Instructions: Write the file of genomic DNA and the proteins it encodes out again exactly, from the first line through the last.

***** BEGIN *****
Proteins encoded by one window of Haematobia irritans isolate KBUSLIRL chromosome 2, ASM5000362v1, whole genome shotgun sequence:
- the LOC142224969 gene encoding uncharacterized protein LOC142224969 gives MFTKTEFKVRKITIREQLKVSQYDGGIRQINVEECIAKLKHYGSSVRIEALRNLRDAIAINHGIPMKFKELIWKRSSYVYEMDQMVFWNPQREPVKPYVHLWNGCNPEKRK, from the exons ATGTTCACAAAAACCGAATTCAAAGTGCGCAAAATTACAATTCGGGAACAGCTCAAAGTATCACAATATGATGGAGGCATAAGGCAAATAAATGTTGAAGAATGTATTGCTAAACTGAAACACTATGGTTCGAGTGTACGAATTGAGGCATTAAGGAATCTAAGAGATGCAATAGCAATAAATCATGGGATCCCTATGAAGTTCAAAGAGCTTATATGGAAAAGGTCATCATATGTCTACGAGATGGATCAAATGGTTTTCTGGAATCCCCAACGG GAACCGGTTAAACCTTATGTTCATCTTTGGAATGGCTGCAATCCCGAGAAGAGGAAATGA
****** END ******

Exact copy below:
Proteins encoded by one window of Haematobia irritans isolate KBUSLIRL chromosome 2, ASM5000362v1, whole genome shotgun sequence:
- the LOC142224969 gene encoding uncharacterized protein LOC142224969 gives MFTKTEFKVRKITIREQLKVSQYDGGIRQINVEECIAKLKHYGSSVRIEALRNLRDAIAINHGIPMKFKELIWKRSSYVYEMDQMVFWNPQREPVKPYVHLWNGCNPEKRK, from the exons ATGTTCACAAAAACCGAATTCAAAGTGCGCAAAATTACAATTCGGGAACAGCTCAAAGTATCACAATATGATGGAGGCATAAGGCAAATAAATGTTGAAGAATGTATTGCTAAACTGAAACACTATGGTTCGAGTGTACGAATTGAGGCATTAAGGAATCTAAGAGATGCAATAGCAATAAATCATGGGATCCCTATGAAGTTCAAAGAGCTTATATGGAAAAGGTCATCATATGTCTACGAGATGGATCAAATGGTTTTCTGGAATCCCCAACGG GAACCGGTTAAACCTTATGTTCATCTTTGGAATGGCTGCAATCCCGAGAAGAGGAAATGA